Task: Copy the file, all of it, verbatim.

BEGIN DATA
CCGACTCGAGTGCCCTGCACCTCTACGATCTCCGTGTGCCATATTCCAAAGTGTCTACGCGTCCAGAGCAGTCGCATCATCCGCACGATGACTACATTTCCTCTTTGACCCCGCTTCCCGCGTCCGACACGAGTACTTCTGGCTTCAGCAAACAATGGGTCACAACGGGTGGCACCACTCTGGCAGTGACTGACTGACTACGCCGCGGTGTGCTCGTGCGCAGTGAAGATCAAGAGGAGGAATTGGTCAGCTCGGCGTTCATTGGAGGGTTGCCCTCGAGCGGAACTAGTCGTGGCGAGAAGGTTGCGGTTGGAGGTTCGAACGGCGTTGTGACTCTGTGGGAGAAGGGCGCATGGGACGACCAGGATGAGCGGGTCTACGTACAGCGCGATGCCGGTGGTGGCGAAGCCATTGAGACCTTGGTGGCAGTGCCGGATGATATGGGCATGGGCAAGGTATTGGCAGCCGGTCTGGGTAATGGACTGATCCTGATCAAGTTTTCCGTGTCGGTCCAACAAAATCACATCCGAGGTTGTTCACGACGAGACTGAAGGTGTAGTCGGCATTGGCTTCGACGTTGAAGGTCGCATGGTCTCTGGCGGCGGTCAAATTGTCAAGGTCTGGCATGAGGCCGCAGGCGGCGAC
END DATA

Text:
CCGACTCGAGTGCCCTGCACCTCTACGATCTCCGTGTGCCATATTCCAAAGTGTCTACGCGTCCAGAGCAGTCGCATCATCCGCACGATGACTACATTTCCTCTTTGACCCCGCTTCCCGCGTCCGACACGAGTACTTCTGGCTTCAGCAAACAATGGGTCACAACGGGTGGCACCACTCTGGCAGTGACTGACTGACTACGCCGCGGTGTGCTCGTGCGCAGTGAAGATCAAGAGGAGGAATTGGTCAGCTCGGCGTTCATTGGAGGGTTGCCCTCGAGCGGAACTAGTCGTGGCGAGAAGGTTGCGGTTGGAGGTTCGAACGGCGTTGTGACTCTGTGGGAGAAGGGCGCATGGGACGACCAGGATGAGCGGGTCTACGTACAGCGCGATGCCGGTGGTGGCGAAGCCATTGAGACCTTGGTGGCAGTGCCGGATGATATGGGCATGGGCAAGGTATTGGCAGCCGGTCTGGGTAATGGACTGATCCTGATCAAGTTTTCCGTGTCGGTCCAACAAAATCACATCCGAGGTTGTTCACGACGAGACTGAAGGTGTAGTCGGCATTGGCTTCGACGTTGAAGGTCGCATGGTCTCTGGCGGCGGTCAAATTGTCAAGGTCTGGCATGAGGCCGCAGGCGGCGAC